Taking Stock


January 03, 1993|By ERNEST F. IMHOFF

This is a story with a happy ending because when readers complained, The Sun listened.

Willard Schein used to rack up 30,000 miles a year driving an another 30,000 air miles as a salesman of furniture and luggage in five states. After two bypass surgeries, he retired to his Baltimore county home for a more leisurely life with his wife, Barbara. His eyes continued to fly over the Sun stock pages to find his 20 stocks in a daily routine "my wife says helps keep my mind sharp."

Last Aug. 18, his eyes slowed to a crawl. The problem wasn't hi eyes but a new Sun stock consolidation of three markets -- the New York, American and NASDAQ exchanges -- into one single table designed to be more useful.

It wasn't, partly because editors couldn't make the new typ (Franklin Gothic) look as clear as they wanted or as the stocks had looked in the old type (Techno Book).

The consolidation offered less daily information but was part of new package that offered up to 10 more columns of news stories, a complete wrap-up of stocks Saturday, an expanded list of 3,000 mutual funds Sunday and "The Back Page," a new summary of market statistics. Most readers liked the other changes. "It's absolutely great", Mr. Schein said of The Back Page.

The new single stock list, they hated. "It seemed like 3,00 stocks there. [Actually more than 5,000]. I couldn't find my 20 any more," Mr. Schein said. "The new type face was harder to see. Each stock also had less information. The Sun dropped the New York Exchange's highs and lows, the price/earnings ratio, the dividend and the yield.

"I like to chart the day's action, but it showed only the closing. I you're looking at a growth stock, for instance, you need things like the dividend but you can't wait until the Saturday stocks to find out. It may be too late. The new stocks were a step backward."

He was not alone. More than 1,100 readers complained to m and my assistant, Tammy Hoffer, almost 500 in live phone talks, others in voice mail messages and letters. Hundreds more told the business news department. It was the biggest outcry of the year against The Sun. Most callers were older people who enjoyed checking their stocks daily.

The newspaper decided soon it had made what one edito admitted to the staff was "a terrible mistake." Editors decided within weeks to correct the stocks including separating the three exchanges. Other matters were also pressing, and the fix took what another editor called "the great circle route."

Also on editors' plates were the new expanded coverage in th counties starting Sept. 28, its complicated new production lTC demands, the urgency of the presidential election and the on-going internal newsroom realignments in a year of change.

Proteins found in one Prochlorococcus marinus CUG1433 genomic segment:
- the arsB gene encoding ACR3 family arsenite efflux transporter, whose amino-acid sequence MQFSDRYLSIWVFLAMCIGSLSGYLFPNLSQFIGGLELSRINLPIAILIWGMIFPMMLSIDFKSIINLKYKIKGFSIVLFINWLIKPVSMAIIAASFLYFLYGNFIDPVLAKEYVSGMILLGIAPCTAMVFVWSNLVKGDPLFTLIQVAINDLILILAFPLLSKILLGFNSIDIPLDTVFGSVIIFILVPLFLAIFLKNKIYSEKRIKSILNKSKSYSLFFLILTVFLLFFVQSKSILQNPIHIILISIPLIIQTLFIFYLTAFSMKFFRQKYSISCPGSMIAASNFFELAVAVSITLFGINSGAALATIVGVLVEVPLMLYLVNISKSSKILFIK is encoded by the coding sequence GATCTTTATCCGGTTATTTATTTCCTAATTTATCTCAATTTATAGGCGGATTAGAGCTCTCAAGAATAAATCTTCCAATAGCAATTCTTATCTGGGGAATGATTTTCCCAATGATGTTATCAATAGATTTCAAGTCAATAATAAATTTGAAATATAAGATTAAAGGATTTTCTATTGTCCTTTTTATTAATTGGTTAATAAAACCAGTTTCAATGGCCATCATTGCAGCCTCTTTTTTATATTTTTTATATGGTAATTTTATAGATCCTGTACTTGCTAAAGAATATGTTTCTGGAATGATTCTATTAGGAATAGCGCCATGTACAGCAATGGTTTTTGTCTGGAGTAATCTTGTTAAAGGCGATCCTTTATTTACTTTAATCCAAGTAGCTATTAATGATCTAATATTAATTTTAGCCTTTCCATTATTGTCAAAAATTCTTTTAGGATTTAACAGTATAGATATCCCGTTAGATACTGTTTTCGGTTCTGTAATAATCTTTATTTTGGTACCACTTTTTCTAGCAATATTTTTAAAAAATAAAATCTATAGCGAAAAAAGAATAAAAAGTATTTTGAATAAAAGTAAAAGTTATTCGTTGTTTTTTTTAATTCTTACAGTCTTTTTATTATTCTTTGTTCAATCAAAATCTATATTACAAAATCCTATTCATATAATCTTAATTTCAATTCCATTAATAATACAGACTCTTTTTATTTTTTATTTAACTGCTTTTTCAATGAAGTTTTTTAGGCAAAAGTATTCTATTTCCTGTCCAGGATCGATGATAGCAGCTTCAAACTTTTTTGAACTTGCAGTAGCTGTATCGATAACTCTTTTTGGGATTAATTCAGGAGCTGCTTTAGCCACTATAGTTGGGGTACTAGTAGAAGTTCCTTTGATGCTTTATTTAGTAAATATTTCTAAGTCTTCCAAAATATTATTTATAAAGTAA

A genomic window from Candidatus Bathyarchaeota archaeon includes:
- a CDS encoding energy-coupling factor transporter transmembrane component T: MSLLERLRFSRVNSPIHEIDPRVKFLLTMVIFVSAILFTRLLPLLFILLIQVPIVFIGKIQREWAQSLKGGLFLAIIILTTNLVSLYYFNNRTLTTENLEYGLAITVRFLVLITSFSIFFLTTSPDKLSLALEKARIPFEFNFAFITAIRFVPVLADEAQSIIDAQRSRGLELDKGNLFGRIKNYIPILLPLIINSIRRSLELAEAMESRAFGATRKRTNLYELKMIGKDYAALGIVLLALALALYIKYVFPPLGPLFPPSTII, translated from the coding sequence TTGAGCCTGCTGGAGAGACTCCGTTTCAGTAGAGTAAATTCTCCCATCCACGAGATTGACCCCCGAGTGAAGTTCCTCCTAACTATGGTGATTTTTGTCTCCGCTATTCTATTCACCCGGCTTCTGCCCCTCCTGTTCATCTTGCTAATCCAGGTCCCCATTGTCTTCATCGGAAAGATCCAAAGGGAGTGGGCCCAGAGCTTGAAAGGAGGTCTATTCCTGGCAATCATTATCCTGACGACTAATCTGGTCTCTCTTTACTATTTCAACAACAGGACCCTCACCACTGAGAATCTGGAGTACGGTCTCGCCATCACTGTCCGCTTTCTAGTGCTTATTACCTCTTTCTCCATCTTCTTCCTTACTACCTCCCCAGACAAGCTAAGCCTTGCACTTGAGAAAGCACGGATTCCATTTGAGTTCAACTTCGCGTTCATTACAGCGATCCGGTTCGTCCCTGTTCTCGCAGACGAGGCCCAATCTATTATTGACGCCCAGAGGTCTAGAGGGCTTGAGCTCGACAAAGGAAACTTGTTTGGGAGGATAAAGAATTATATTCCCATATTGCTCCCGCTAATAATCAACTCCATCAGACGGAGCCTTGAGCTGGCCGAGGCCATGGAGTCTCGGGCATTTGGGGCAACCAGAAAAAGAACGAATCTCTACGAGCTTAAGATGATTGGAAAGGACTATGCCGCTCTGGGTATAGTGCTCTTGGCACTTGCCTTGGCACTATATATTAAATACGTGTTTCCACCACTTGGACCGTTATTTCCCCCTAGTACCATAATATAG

"We also wanted to make absolutely sure we got it right this time," editor John S. Carroll explained. So editors ran lots of tests of stocks in different type faces and sizes. Technical snags developed when editors tried to interface the new Associated Press-transmitted stock figures with typesetters here.

Bill Schein called me four more times. Weeks passed, and we became friendly. "So how are the new stocks doing?" he laughed. "You really going to change them?" We replied, "Yes, sir. Just a little bit longer." He was more friendly than many callers.

Now, here's the good news. Because you readers fought back, editors think we'll shortly have better stocks than most newspapers in the country and better than any here before.

On Tuesday, Jan. 12, The Sun and The Evening Sun will begin printing three daily tables Tuesday through Friday in 6-point Helvetica type, a bigger, clearer and easier-to-read typeface with more spacing. More data will be reported. All stocks in any exchange will continue to be listed as The Sun has been doing, not just the most active, as in many others.

As before Aug. 17, The New York Exchange will have the 52-week hi-low, dividend, yield, price/earnings ratio, sales volume, daily high-low, close and change. More complete than before Aug. 17, the American exchange and NASDAQ will have the 52-week high-low, dividend, price/earnings ratio, daily sales, close and change.

The ticker symbol will disappear from the daily lists but the complete weekend Saturday stocks, also in the larger type, will include it for those wishing to call SunDial. The busy telephone service logs 50,000 stock calls a week. The Sunday mutuals list is unaffected.

In retrospect, Mr. Carroll said "Our slogan in 1992 was the Governor's, 'Do it Now.' In 1993, our slogan will be 'Do it right.' "

Bill Schein saw a copy of the new stocks. "Thanks for listening. It's very nice. The Helvetica type is far superior to the other typefaces. The layout is exactly right. I think my friends will love it." We hope so.

Ernest Imhoff is readers' representative for The Baltimore Sun.

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